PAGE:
Legislation repeals section of law intended to prohibit loitering for purpose of engaging in prostitution, but instead has led to discriminatory enforcement of transgender and cisgender women of color
Gov. Andrew Cuomo on Tuesday signed legislation (S.2253/A.654) repealing portions of a law – known as the “walking while trans” ban – that his camp said led to arbitrary and discriminatory policing of transgender women.
A press release said, “The law, originally passed in 1976 with the intent to prohibit loitering for the purpose of prostitution, has been used with an extremely broad definition of loitering that led to the arrest of law-abiding transgender and cisgender women of color. Many local district attorneys have voluntarily stopped enforcing the law, recognizing its discriminatory impact.”
Cuomo said, "COVID exposed low tide in America, and the 'walking while trans' policy is one example of the ugly undercurrents of injustices that transgender New Yorkers – especially those of color – face simply for walking down the street. For too long, trans people have been unfairly targeted and disproportionately policed for innocent, lawful conduct based solely on their appearance. Repealing the archaic 'walking while trans' ban is a critical step toward reforming our policing system and reducing the harassment and criminalization transgender people face simply for being themselves. New York has always led the nation on LGBTQ rights, and we will continue that fight until we achieve true equality for all."
Transgender rights advocate Melissa Sklarz said, "After years of organizing and lobbying by the TGNCNB communities and our allies, the New York State Legislature passed the ‘walking while trans’ anti-loitering ban and the bill was signed into law today by Gov. Cuomo. Thank you to the governor, the Senate, the Assembly, Sen. Brad Hoylman, (Assembly member) Amy Paulin, TS Candii, and the progressive army of leaders who believe that trans women of color have the same rights of assembly as all New Yorkers and will no longer be targeted for being trans, for being Black or brown, for being immigrants, and for being women."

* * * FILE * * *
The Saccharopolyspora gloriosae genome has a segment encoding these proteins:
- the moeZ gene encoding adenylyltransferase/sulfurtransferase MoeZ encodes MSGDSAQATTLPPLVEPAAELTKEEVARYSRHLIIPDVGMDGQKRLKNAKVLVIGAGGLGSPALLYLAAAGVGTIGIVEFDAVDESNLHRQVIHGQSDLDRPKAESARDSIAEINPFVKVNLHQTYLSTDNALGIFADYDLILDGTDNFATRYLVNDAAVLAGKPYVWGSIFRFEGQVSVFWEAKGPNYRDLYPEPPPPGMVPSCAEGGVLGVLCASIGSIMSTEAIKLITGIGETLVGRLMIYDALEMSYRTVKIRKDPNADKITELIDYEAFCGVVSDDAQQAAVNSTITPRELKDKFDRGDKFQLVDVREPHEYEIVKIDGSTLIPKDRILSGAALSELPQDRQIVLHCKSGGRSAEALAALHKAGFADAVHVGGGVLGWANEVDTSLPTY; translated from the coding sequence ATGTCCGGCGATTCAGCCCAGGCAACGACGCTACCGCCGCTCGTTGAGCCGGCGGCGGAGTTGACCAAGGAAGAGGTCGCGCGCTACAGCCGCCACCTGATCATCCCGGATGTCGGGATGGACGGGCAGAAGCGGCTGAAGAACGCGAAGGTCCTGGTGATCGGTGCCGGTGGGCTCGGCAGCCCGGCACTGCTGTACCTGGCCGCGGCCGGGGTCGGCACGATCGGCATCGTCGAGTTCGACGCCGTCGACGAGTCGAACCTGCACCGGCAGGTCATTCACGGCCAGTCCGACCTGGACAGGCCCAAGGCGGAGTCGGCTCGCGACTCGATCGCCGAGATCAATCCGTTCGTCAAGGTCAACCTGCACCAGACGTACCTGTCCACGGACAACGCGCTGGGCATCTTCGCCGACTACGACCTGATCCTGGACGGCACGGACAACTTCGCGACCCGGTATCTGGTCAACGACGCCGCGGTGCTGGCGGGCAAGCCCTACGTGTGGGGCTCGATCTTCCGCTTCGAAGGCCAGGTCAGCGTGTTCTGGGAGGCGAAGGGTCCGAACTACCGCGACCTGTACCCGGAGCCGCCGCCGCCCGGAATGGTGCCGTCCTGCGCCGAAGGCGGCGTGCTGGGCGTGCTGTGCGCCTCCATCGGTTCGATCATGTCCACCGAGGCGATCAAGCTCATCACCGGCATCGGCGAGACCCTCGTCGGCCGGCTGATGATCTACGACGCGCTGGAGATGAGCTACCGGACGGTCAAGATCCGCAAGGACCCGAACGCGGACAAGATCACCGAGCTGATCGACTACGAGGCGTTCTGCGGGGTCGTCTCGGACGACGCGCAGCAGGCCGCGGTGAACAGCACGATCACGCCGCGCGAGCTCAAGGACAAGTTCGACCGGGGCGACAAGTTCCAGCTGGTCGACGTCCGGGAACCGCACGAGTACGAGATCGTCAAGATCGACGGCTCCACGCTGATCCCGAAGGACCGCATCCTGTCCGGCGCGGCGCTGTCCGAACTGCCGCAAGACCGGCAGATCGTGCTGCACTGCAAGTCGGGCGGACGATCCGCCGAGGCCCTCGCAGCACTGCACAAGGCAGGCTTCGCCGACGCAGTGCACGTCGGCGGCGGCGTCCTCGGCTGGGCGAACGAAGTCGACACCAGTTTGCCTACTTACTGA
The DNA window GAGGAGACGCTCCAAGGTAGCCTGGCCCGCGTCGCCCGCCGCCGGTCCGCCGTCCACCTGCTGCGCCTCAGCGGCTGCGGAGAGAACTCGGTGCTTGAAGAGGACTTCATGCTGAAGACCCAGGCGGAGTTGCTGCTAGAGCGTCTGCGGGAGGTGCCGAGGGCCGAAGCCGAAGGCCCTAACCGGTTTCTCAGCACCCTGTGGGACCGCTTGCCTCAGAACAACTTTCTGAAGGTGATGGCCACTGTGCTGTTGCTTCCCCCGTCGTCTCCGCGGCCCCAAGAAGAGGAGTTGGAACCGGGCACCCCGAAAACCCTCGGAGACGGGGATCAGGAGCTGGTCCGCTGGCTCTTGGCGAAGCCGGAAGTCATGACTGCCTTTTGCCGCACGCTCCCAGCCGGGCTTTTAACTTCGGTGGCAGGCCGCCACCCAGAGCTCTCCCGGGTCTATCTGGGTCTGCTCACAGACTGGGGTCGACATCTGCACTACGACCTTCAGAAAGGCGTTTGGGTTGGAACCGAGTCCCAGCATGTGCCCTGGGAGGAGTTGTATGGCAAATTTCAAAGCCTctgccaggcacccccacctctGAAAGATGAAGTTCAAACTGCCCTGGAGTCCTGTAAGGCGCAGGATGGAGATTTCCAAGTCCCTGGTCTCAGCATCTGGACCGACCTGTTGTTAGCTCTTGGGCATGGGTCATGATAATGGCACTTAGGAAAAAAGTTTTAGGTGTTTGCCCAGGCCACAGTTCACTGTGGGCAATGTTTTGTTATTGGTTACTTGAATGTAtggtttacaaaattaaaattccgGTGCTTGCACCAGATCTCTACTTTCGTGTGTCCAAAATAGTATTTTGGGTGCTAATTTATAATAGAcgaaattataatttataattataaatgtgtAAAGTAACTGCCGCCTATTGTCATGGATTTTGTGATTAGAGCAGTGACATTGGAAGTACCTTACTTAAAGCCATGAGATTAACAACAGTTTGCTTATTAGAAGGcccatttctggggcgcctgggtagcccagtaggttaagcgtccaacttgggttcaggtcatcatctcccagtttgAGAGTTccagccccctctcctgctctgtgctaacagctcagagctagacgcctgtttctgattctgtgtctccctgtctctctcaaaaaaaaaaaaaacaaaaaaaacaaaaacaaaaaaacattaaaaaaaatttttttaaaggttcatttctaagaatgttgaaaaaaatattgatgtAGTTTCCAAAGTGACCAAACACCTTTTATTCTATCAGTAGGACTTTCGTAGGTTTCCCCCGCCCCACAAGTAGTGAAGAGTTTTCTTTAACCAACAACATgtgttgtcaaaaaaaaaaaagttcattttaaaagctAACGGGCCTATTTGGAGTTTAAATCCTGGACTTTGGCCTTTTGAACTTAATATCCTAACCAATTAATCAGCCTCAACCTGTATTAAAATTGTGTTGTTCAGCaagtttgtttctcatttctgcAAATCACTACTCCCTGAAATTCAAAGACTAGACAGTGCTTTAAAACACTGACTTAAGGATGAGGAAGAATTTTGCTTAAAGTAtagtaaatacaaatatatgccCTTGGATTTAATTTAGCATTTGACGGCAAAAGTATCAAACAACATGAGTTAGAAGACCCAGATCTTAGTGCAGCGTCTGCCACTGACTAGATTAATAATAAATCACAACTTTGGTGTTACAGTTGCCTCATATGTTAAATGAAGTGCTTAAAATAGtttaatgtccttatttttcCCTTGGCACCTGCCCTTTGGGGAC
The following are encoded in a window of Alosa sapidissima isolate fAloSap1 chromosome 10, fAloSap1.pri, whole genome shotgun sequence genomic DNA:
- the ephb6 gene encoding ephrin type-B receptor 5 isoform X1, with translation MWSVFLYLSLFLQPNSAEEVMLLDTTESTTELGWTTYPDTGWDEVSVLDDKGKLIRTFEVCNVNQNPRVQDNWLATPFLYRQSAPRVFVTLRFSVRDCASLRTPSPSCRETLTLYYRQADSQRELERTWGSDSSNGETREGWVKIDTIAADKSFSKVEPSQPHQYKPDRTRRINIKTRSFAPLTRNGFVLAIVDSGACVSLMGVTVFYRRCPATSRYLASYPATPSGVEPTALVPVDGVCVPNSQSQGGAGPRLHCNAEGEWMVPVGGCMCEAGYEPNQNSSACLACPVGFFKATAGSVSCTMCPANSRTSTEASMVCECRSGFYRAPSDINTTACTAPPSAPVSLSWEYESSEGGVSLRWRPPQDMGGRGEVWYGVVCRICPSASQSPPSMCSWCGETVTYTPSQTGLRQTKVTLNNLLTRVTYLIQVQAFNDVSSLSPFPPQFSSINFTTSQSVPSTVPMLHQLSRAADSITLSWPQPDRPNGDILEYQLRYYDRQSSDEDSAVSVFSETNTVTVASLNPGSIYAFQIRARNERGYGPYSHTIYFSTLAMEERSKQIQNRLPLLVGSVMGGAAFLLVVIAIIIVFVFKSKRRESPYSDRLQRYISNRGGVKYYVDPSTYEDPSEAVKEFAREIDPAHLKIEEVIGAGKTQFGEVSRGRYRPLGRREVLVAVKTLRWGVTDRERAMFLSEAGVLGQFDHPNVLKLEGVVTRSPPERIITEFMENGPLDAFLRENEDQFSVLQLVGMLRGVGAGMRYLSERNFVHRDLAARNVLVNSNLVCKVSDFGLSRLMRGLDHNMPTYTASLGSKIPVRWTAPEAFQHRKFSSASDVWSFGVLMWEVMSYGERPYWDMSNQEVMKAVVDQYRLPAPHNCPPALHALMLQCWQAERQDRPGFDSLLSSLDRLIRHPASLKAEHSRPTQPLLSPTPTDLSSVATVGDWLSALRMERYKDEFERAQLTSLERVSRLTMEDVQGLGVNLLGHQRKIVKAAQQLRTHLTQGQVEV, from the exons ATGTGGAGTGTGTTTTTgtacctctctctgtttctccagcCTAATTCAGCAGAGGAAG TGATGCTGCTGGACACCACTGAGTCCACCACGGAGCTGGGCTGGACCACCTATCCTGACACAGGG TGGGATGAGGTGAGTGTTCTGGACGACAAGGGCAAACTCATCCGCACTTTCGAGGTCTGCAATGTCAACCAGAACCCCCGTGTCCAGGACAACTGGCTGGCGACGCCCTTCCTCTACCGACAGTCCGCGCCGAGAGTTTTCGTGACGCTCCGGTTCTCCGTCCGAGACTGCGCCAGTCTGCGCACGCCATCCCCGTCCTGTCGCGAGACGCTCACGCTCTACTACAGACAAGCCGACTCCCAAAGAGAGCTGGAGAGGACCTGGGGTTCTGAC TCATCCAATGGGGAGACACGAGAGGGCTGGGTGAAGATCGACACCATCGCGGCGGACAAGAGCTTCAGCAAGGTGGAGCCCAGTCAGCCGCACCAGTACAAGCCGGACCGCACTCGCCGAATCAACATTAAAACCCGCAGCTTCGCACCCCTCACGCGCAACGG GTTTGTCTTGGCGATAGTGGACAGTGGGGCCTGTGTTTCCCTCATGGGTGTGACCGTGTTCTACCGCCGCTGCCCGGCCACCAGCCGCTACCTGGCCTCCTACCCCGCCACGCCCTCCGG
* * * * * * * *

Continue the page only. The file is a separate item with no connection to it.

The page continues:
Make the Road New York member Norma Ureiro, on behalf of the organization's 24,000 members, said, "For more than 40 years, Black and brown transgender woman like me have been harassed, profiled, and arrested for expressing our gender identity in public. I am thrilled to hear that today the State Legislature made history and repealed the ‘walking while trans’ ban, and that Gov. Cuomo will continue his support by signing A3355/S1351. The 'loitering with the intent for prostitution' (P.L. §240.37) statute is sexist, racist and transphobic. Once, my boyfriend and I were arrested under the penal code 240.37 for simply walking together and holding hands, and until this day I still carry the scars and fears of the interaction with the police and the unjust arrest. But today I am excited that we will be able to provide protection to future generations of transgender women, reduce the interactions with police and violence against trans women of color."
Executive Director of Black Trans News TS Candii said, "After four decades of this discriminatory law, New York has finally repealed the discriminatory #WalkingWhileTrans ban. For too long, this statute has been used as a weapon to allow law enforcement to harass Black and brown transgender women and nonbinary folks for simply having the audacity to walk around and exist in public spaces. New York is a safer place because the #WalkingWhileTrans ban was repealed and sealed. We applaud Sen. Holyman, Assembly member Paulin and all of our legislative advocates for their advocacy. We also applaud Gov. Cuomo for swiftly signing this bill into law. Of course, we thank all the advocates, led by Black and brown trans women, for all the sweat equity, dedication, passion, pain and work we put into this campaign. The fight for trans equity and existence is far from over, but this is a pivotal step."
Priya Nair, former Edie Windsor, Marsha P. Johnson, and Sylvia Rivera New York State LGBTQ Fellow, said, "The repeal of Section 240.37 of the New York State Penal Code is a huge victory for Black and brown transgender New Yorkers. This archaic statute has been used to target women of color, particularly trans women of color, for simply going about their daily lives. Thank you to the governor for supporting this bill and for eliminating this discriminatory statute from New York's books once and for all."
Lt. Gov. Kathy Hochul said, "I have been calling for an end to the cruel 'walking while trans' ban for years, and I am proud that we finally repealed this discriminatory law that targeted transgender and communities of color for too long. No one should be harassed for being themselves. New York has long served as a beacon of hope for LGBTQ communities, and we are proud to continue our march forward for inclusion and equality."